Know More than Squat about Squats

Photo credit: Casey Mullens,
Somewhere between childhood and adulthood we stop naturally squatting. Photo credit: Casey Mullens,

Today I am writing to extol the virtues of the deep squat, and to convince all you Salty Readers to try it and maybe even spend some time in it every day.

Squatting isn’t easy for a lot of us in this country. We don’t do it much once we leave our childhood years, and when we try as adults we either barely get down, or fall over while we’re trying.  Then in the gym we load our squat exercises with heavy weight while our knees cave in, our feet pronate and turn out, and our torsos pitch forward – sounds like an injury waiting to happen, right?  Or maybe we just avoid it entirely, and use the leg press machine instead, isolating our quad muscles but completely neglecting the contribution of our core or our glutes.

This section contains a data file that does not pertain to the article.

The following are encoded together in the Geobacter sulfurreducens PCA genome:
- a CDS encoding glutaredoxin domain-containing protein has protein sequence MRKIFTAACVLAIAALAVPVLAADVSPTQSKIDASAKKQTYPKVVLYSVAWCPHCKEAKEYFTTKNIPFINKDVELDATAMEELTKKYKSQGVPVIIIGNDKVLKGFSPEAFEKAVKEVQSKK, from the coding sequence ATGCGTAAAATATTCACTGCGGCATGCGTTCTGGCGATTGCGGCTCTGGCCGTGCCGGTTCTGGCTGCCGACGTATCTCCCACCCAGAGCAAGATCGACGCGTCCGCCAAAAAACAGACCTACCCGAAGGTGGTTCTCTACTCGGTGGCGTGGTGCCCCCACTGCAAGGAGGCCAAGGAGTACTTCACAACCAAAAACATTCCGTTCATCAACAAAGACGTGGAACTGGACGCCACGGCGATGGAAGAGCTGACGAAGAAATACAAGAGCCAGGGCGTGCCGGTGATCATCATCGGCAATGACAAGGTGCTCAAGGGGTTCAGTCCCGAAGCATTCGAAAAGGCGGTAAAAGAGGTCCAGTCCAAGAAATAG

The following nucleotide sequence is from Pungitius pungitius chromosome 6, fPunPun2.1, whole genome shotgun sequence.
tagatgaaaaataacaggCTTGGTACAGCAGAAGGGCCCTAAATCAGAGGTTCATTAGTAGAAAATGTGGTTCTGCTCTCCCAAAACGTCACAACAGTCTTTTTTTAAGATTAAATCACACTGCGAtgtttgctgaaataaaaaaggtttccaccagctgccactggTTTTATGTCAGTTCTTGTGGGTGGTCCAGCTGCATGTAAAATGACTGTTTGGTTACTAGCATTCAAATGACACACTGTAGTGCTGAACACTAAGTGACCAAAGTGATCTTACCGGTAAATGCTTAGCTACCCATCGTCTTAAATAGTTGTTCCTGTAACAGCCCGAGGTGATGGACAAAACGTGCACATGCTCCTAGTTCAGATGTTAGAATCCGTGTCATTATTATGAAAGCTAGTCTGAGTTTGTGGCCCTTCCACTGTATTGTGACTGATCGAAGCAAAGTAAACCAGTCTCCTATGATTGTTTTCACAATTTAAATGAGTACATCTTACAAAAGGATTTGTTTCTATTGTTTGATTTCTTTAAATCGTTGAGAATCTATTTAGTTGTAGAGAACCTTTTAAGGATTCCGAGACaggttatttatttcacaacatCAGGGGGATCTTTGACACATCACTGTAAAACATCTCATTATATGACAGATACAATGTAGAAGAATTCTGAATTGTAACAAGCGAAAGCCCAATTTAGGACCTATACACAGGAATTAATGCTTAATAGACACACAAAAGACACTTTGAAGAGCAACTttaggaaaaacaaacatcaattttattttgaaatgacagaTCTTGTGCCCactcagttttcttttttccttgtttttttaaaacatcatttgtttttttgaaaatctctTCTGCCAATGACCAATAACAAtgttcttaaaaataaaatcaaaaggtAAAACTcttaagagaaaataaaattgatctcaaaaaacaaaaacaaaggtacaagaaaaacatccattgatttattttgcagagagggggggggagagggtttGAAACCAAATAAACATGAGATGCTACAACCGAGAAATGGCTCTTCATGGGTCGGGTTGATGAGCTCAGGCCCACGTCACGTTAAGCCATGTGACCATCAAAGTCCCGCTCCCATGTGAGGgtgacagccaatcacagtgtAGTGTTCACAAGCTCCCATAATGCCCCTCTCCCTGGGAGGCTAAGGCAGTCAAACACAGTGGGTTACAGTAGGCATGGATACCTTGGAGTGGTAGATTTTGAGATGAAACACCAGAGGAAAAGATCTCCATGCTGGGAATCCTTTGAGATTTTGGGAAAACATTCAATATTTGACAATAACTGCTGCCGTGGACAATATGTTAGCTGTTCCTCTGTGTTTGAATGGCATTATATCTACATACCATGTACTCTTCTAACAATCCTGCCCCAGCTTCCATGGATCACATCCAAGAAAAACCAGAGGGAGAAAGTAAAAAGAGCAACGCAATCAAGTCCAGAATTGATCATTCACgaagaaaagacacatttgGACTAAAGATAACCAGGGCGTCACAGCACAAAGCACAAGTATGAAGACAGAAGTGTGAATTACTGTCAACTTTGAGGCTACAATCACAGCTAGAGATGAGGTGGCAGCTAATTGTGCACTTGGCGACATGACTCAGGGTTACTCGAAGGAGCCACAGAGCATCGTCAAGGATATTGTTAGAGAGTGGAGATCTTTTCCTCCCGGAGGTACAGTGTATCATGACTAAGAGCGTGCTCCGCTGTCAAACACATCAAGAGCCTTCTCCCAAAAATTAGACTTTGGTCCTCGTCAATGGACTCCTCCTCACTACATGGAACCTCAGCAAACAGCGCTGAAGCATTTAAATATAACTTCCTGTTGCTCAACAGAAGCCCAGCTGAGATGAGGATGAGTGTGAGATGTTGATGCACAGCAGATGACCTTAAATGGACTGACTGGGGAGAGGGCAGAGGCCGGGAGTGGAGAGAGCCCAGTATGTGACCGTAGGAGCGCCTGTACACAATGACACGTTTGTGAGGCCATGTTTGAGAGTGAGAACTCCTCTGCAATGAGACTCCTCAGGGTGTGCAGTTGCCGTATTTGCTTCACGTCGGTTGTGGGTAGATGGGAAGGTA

But how helpful is that to our functional movement as runners? 

Arguments exist that some people just aren’t built to squat. It’s true, squatting is harder for some more than others and it’s important to respect your own anatomic limitations and perform any exercise within a safe range of motion for you. See this interesting post by Tony Gentilcore, a strength coach at Cressey Performance, for a discussion of anatomic variations that can affect your ability to squat.

That all being said, do not let this important skill elude you – you’ll be majorly missing out!  Squatting has so many benefits.  To name a few: it’s a phenomenal hip opener, it stretches and strengthens our pelvic floor, and if done correctly it forces us to use all the muscles in our abdominal wall to stabilize.  And all these things translate well to our running!

So, from one squat-in-progress recruit to (hopefully) another, here are some tips to get you going.